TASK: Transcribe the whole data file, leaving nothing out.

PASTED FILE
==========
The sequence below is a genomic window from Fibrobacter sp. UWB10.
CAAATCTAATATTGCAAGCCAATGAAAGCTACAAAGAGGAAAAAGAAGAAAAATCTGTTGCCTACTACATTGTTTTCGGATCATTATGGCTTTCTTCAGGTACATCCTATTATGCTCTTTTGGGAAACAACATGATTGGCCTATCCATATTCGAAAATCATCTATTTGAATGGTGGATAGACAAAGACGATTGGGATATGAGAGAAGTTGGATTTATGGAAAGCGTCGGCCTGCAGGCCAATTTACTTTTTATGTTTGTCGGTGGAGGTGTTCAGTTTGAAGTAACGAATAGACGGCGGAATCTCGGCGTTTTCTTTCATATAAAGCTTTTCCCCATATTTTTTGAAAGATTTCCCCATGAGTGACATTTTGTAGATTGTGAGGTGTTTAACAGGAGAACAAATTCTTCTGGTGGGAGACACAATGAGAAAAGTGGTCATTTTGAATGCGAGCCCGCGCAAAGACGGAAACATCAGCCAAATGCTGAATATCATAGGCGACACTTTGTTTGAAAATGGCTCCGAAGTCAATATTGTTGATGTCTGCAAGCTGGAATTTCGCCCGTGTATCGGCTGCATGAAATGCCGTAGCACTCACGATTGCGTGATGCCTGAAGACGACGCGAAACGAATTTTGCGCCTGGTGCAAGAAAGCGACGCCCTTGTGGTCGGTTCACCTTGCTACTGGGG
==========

The sequence below is a genomic window from Fibrobacter sp. UWB10.
CAAATCTAATATTGCAAGCCAATGAAAGCTACAAAGAGGAAAAAGAAGAAAAATCTGTTGCCTACTACATTGTTTTCGGATCATTATGGCTTTCTTCAGGTACATCCTATTATGCTCTTTTGGGAAACAACATGATTGGCCTATCCATATTCGAAAATCATCTATTTGAATGGTGGATAGACAAAGACGATTGGGATATGAGAGAAGTTGGATTTATGGAAAGCGTCGGCCTGCAGGCCAATTTACTTTTTATGTTTGTCGGTGGAGGTGTTCAGTTTGAAGTAACGAATAGACGGCGGAATCTCGGCGTTTTCTTTCATATAAAGCTTTTCCCCATATTTTTTGAAAGATTTCCCCATGAGTGACATTTTGTAGATTGTGAGGTGTTTAACAGGAGAACAAATTCTTCTGGTGGGAGACACAATGAGAAAAGTGGTCATTTTGAATGCGAGCCCGCGCAAAGACGGAAACATCAGCCAAATGCTGAATATCATAGGCGACACTTTGTTTGAAAATGGCTCCGAAGTCAATATTGTTGATGTCTGCAAGCTGGAATTTCGCCCGTGTATCGGCTGCATGAAATGCCGTAGCACTCACGATTGCGTGATGCCTGAAGACGACGCGAAACGAATTTTGCGCCTGGTGCAAGAAAGCGACGCCCTTGTGGTCGGTTCACCTTGCTACTGGGG